With a rating of 4.6 out of 5 on Google Play it is no wonder the Dropbox app is a huge hit with consumers. With the new 2.3 version you can now share and delete several photos at once, organize your photos into albums, along with UI improvements and updates throughout. It still holds true to having up to 3 GB of free space for uploading photos automatically like its older 2.1 version. The big draw for Dropbox users is the fact that it makes photo sharing a breeze. If you have the “Camera Upload” feature enabled you can add photos to your gallery and select images to share via (Gmail, SMS, Facebook, Google+, ect.). From there the the recipient gets the link and can add it to their own Dropbox account or feel free to just download the images if they do not have one. And to think it was not long ago when we took our camera rolls to get developed at the store, oh how times change! https://play.google.com/store/apps/details?id=com.dropbox.android&hl=en
BVA has been in the cloud for sometime. Obviously being in the cloud means alot of different things to alot of different people. Everyone seems to have their own spin on the term. For some time now we have wondered if Microsoft would come out with System Center for the cloud (BPOS). The overall BPOS solution has been fairly stable and successful yet there have been a few pitfalls but have worked through them with support.
As its core, Windows Intune is a cloud-based version of the desktop management capabilities customers could previously get by deploying Microsoft System Center technologies. For those that do not know that Microsoft System Center, it’s basically a bunch of older product put together via a large suite of applications. That being said the applications contributed are valid and great products. It’s basically the old SMS desktop management system and basically MOM. These are tried and tested application that BVA has deployed for several years, yet all required their own on-premise servers. Therefore, Window Intune, rather than hosting a System Center server on-premises and managing desktops from the server, administrators using Windows Intune load a client onto the desktops. Administrators can access, via a browser, the management software and tools in the cloud and manage and secure those desktops through the cloud. In addition to the product features, the monthly subscription will include upgrade rights to Windows 7 Enterprise for every covered desktop and an option to buy the otherwise hard-to-get Microsoft Desktop Optimization Pack (MDOP).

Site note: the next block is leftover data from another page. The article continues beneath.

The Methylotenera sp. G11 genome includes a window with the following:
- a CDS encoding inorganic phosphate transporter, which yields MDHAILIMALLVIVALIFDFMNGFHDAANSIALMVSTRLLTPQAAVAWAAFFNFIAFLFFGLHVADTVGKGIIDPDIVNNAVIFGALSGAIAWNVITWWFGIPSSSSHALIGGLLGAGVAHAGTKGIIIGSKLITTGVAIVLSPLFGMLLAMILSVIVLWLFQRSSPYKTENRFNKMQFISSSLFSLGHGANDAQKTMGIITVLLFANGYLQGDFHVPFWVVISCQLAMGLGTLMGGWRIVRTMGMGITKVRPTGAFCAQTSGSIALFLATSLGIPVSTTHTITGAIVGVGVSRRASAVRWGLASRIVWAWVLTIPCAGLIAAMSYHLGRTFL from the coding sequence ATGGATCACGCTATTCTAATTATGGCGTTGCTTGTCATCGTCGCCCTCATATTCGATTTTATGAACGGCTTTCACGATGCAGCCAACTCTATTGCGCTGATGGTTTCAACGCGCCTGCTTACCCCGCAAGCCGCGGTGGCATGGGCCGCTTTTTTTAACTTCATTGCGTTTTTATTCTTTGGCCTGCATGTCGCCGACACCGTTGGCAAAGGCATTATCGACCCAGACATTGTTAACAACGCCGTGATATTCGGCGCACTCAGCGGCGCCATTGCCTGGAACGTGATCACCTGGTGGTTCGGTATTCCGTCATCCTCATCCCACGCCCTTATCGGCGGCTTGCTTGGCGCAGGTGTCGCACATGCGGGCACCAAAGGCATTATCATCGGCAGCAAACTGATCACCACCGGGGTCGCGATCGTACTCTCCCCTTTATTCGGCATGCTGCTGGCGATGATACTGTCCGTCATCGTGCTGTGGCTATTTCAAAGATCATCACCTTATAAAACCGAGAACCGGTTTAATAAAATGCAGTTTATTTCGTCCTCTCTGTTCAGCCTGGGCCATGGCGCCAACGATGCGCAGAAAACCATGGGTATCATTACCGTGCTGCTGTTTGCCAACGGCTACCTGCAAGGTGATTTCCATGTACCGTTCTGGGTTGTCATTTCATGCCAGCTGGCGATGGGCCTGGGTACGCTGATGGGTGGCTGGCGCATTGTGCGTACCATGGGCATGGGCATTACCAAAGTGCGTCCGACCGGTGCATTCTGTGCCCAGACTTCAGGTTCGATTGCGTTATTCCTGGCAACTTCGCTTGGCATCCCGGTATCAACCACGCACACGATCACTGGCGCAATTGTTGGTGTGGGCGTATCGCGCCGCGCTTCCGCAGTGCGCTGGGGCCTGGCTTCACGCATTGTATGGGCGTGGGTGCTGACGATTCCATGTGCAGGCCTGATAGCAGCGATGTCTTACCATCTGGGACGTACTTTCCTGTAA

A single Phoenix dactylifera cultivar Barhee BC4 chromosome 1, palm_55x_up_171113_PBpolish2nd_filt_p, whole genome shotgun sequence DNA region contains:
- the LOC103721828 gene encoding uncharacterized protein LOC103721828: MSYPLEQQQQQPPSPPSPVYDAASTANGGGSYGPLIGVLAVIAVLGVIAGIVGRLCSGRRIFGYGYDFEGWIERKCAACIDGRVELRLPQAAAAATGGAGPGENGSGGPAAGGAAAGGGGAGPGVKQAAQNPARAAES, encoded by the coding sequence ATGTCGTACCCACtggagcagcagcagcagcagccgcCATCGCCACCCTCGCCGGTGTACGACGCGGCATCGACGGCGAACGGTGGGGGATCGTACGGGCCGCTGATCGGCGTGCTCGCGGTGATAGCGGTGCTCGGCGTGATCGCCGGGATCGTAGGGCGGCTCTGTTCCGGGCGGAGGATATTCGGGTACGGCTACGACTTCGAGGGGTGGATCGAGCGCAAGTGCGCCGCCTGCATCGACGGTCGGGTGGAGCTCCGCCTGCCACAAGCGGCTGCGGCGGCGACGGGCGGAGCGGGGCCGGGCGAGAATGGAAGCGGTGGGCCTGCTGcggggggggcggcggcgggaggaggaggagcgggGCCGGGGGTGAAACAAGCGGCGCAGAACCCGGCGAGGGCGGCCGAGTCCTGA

When the first limited beta of Windows Intune arrived in April, Microsoft described it almost exclusively as a midmarket IT-focused offering, with a slightly lower-end core audience than the System Center suite of products reaches. Core capabilities of Windows Intune include the ability to centrally manage the deployment of updates and service packs to PCs, to manage protection of PCs through the Microsoft Malware Protection Engine, to receive alerts that help administrators proactively monitor PCs, provide remote assistance, track hardware and software inventory, and set security policies. For users familiar with Microsoft’s other product families, Windows Intune combines a Web-based management console with the desktop malware protection and reporting of the Microsoft Forefront Protection Suite and the update management, inventory and software deployment of Microsoft System Center Configuration manager 2007 or Microsoft System Center Essentials. Windows Intune also has the operating system distribution capabilities of Configuration Manager.
After reviewing all the facts it seems that this will be a great offering for our client base. We are going to try this out at a client next month and we are looking forward to really seeing the real-world applications and cost savings. I think it is fair to say that I am a little apprehensive about the security associated in imaging desktops through the cloud, but time will tell. As a collective unit, BVA is staying positive with the security and ease of use.